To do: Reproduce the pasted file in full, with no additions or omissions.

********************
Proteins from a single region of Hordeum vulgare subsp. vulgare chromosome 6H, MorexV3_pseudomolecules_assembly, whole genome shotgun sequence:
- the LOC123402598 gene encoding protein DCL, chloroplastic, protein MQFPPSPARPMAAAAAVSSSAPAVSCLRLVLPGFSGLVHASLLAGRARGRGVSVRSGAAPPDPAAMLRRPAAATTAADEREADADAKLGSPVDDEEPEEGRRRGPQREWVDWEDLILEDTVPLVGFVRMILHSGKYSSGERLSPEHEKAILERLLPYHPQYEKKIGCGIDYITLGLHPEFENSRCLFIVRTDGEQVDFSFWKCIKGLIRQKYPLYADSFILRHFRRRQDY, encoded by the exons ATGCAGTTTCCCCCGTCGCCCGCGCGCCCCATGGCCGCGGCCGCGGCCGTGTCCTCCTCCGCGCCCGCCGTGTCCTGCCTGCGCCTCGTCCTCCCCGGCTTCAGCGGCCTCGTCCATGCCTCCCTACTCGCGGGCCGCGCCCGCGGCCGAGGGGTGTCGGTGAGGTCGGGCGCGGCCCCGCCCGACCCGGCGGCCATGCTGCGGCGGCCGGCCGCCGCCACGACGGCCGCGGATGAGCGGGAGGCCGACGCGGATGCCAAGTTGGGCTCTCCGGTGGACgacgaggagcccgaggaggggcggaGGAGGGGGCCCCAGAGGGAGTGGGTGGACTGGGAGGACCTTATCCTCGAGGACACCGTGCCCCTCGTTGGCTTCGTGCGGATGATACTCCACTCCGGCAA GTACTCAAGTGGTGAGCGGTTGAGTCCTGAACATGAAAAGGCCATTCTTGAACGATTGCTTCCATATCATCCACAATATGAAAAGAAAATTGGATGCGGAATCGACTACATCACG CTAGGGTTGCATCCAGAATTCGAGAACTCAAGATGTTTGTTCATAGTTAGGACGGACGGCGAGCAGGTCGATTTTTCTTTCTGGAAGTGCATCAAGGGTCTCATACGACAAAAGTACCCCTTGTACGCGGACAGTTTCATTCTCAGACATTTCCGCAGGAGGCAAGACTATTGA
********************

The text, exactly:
Proteins from a single region of Hordeum vulgare subsp. vulgare chromosome 6H, MorexV3_pseudomolecules_assembly, whole genome shotgun sequence:
- the LOC123402598 gene encoding protein DCL, chloroplastic, protein MQFPPSPARPMAAAAAVSSSAPAVSCLRLVLPGFSGLVHASLLAGRARGRGVSVRSGAAPPDPAAMLRRPAAATTAADEREADADAKLGSPVDDEEPEEGRRRGPQREWVDWEDLILEDTVPLVGFVRMILHSGKYSSGERLSPEHEKAILERLLPYHPQYEKKIGCGIDYITLGLHPEFENSRCLFIVRTDGEQVDFSFWKCIKGLIRQKYPLYADSFILRHFRRRQDY, encoded by the exons ATGCAGTTTCCCCCGTCGCCCGCGCGCCCCATGGCCGCGGCCGCGGCCGTGTCCTCCTCCGCGCCCGCCGTGTCCTGCCTGCGCCTCGTCCTCCCCGGCTTCAGCGGCCTCGTCCATGCCTCCCTACTCGCGGGCCGCGCCCGCGGCCGAGGGGTGTCGGTGAGGTCGGGCGCGGCCCCGCCCGACCCGGCGGCCATGCTGCGGCGGCCGGCCGCCGCCACGACGGCCGCGGATGAGCGGGAGGCCGACGCGGATGCCAAGTTGGGCTCTCCGGTGGACgacgaggagcccgaggaggggcggaGGAGGGGGCCCCAGAGGGAGTGGGTGGACTGGGAGGACCTTATCCTCGAGGACACCGTGCCCCTCGTTGGCTTCGTGCGGATGATACTCCACTCCGGCAA GTACTCAAGTGGTGAGCGGTTGAGTCCTGAACATGAAAAGGCCATTCTTGAACGATTGCTTCCATATCATCCACAATATGAAAAGAAAATTGGATGCGGAATCGACTACATCACG CTAGGGTTGCATCCAGAATTCGAGAACTCAAGATGTTTGTTCATAGTTAGGACGGACGGCGAGCAGGTCGATTTTTCTTTCTGGAAGTGCATCAAGGGTCTCATACGACAAAAGTACCCCTTGTACGCGGACAGTTTCATTCTCAGACATTTCCGCAGGAGGCAAGACTATTGA